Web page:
Thursday, February 25, 2010

Should you take a temp job?

We joined our church, UALC, on Palm Sunday 1976 and the next day my husband lost his job. The economy was a mess--he was already on a 4 day week and had changed firms about a year before, so it was "last hired, first fired." I have no recollection what we did about insurance--probably didn't have any, and if unemployment benefits were available, we didn't know about it. He found another job in 3 weeks where he quickly became a partner and owner, and which he left in 1994 to start his own sole proprietorship. But the shock of being unemployed with a wife, kids, mortgage, car payments, etc. affected his health and confidence for years.

Before he found a job, I signed on for temp work. I doubt that we had any savings to speak of. I was a stay at home Mom and the kids were in 3rd and 4th grade. I had dabbled in job-sharing, a big idea in the early years of the Woman's Movement of the 70s, but the baby sitting arrangements were appalling. After signing with a temp agency who located the jobs for me (taking a percentage of my salary), I did some interesting office work at various local firms like Ashland Chemical, Battelle, plus a medical office at Ohio State University. I distinctly remember it was my first experience socializing with women who had live-in boyfriends, and as the older woman (36) in the staff room on coffee break, I got an earful on why this is always a bad idea. Especially for the kids. No sharing of bed and utility bills is worth that. It was a bit like second hand smoke. Stinks as conversation.

In early 1978 through 1983 I began taking part-time, contract jobs. Yes, I was on the "government dole," as my dad liked to point out. All these jobs, mostly library or clerical, were from federal government grants, massaged and funnelled through state or university offices with a long red line of employees above me taking their cuts. Sometimes my benefactor was the USAID (Agency for International Development, State Department), sometimes FIPSE (U.S. Dept. of Education) or some other library funding group, and once Dept. of Labor, JTPA. But one stint was with a private company--a chain bookstore. Wow, what an eye opener. State workers have cushy jobs compared to private industry, and believe me, I couldn't wait to get back! Running an electronic cash register is not as easy as a library computer. Someone always had to rescue me with the gift card/discount stuff. Now, as a retiree whose pension depends on investments in the private sector, I see things a bit differently.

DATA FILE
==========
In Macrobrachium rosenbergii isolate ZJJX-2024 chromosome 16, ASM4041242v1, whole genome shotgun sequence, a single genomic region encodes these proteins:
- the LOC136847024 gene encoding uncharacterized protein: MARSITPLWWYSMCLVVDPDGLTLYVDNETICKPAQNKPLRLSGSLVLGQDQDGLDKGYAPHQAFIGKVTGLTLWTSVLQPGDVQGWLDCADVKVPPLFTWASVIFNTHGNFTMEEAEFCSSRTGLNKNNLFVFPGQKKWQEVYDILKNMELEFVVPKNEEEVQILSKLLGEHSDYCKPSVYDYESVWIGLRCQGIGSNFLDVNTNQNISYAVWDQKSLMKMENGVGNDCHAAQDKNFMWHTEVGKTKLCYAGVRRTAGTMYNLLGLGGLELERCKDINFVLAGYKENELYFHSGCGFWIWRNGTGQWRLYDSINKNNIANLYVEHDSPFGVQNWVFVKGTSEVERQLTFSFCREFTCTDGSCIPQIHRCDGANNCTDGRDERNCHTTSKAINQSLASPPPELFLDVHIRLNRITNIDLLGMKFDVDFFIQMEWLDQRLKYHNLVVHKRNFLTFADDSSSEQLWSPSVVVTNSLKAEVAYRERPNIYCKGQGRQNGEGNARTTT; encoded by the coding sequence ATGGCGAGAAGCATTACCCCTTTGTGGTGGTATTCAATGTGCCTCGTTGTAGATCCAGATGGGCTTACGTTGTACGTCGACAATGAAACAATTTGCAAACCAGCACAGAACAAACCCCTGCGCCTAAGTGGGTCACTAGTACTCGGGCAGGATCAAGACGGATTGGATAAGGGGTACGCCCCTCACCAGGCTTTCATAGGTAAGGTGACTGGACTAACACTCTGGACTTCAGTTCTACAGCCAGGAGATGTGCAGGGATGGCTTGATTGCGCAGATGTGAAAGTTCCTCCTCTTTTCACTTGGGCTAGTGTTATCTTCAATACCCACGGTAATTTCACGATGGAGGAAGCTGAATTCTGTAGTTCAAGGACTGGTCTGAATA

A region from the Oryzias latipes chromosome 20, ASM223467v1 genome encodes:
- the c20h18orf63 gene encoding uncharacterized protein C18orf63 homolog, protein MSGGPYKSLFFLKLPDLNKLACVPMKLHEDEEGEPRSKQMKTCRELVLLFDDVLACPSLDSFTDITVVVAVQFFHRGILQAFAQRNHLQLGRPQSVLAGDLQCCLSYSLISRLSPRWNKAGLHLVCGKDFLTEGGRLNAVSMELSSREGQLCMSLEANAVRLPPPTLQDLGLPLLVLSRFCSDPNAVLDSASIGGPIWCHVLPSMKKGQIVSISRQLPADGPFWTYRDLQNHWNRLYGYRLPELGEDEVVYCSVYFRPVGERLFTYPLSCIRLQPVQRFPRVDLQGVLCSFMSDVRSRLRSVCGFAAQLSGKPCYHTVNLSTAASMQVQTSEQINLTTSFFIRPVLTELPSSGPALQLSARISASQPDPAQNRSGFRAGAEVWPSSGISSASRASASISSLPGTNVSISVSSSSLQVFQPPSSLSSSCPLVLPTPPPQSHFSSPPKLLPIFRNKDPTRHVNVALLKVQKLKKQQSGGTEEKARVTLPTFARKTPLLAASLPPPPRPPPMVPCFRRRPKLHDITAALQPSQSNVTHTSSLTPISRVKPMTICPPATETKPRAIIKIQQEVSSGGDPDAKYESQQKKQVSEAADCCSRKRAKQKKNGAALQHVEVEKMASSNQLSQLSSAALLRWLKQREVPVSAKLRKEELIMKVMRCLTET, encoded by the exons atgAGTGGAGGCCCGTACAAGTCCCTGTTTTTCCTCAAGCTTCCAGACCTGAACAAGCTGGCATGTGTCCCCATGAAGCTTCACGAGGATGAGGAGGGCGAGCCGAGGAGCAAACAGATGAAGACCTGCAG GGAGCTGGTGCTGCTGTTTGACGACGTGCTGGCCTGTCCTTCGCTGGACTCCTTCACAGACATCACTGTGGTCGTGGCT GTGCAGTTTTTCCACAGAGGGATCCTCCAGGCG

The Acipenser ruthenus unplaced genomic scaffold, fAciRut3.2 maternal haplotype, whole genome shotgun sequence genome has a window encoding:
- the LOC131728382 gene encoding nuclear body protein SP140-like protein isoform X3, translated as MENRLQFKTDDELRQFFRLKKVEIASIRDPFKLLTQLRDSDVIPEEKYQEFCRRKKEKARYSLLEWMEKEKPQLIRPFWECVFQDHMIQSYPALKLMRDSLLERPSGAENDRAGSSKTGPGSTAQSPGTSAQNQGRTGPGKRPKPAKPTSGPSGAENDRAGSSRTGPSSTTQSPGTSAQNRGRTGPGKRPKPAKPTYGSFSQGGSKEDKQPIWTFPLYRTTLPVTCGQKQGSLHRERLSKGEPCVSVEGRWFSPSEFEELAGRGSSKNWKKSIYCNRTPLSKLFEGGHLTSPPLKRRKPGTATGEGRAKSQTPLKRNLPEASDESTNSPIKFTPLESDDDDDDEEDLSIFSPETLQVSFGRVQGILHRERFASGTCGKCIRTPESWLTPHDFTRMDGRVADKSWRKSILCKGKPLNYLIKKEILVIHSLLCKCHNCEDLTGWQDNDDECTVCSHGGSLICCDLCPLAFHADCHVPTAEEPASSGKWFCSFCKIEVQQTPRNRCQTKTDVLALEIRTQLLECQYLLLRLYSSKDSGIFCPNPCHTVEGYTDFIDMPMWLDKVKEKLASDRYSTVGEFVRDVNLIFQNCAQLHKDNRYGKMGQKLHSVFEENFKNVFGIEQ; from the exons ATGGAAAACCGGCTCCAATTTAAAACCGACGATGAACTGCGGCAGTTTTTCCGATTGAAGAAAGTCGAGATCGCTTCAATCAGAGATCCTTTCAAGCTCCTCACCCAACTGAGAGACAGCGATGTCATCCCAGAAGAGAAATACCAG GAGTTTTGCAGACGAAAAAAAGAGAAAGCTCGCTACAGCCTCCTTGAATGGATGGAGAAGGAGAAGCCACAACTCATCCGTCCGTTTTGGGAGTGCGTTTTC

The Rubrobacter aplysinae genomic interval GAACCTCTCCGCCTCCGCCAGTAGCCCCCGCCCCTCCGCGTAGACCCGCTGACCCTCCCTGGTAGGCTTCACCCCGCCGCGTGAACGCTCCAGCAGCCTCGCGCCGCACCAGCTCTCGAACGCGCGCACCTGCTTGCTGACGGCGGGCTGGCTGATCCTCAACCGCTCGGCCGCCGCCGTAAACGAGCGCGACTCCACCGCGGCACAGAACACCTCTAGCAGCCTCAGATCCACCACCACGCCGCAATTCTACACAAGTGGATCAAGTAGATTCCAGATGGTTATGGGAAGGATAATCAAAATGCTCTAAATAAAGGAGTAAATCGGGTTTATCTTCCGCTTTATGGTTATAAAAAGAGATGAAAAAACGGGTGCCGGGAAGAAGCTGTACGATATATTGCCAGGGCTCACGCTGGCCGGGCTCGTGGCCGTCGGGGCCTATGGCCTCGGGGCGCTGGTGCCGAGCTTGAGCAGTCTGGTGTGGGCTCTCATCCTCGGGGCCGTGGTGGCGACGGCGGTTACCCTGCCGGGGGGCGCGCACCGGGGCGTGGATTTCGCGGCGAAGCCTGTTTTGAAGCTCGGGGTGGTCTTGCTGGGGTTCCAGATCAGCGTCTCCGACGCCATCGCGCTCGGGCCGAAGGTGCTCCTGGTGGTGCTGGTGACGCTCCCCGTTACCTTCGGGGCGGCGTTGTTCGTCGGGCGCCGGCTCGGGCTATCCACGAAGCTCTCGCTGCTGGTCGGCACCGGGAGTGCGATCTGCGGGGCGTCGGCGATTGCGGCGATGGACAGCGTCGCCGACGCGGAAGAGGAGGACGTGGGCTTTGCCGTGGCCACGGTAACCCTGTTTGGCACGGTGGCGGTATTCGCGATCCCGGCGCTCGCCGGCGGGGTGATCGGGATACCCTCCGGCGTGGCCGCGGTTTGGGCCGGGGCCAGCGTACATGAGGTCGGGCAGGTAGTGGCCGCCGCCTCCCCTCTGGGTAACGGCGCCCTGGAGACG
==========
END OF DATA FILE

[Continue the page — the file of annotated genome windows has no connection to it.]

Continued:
If you do take a temp job to tide you over, remember they are great learning experiences, and may actually lead you to your next best job. Just keep your mouth shut on coffee breaks.

1 comment:

Anonymous said...

Looks like no benefits was a good incentive to find work.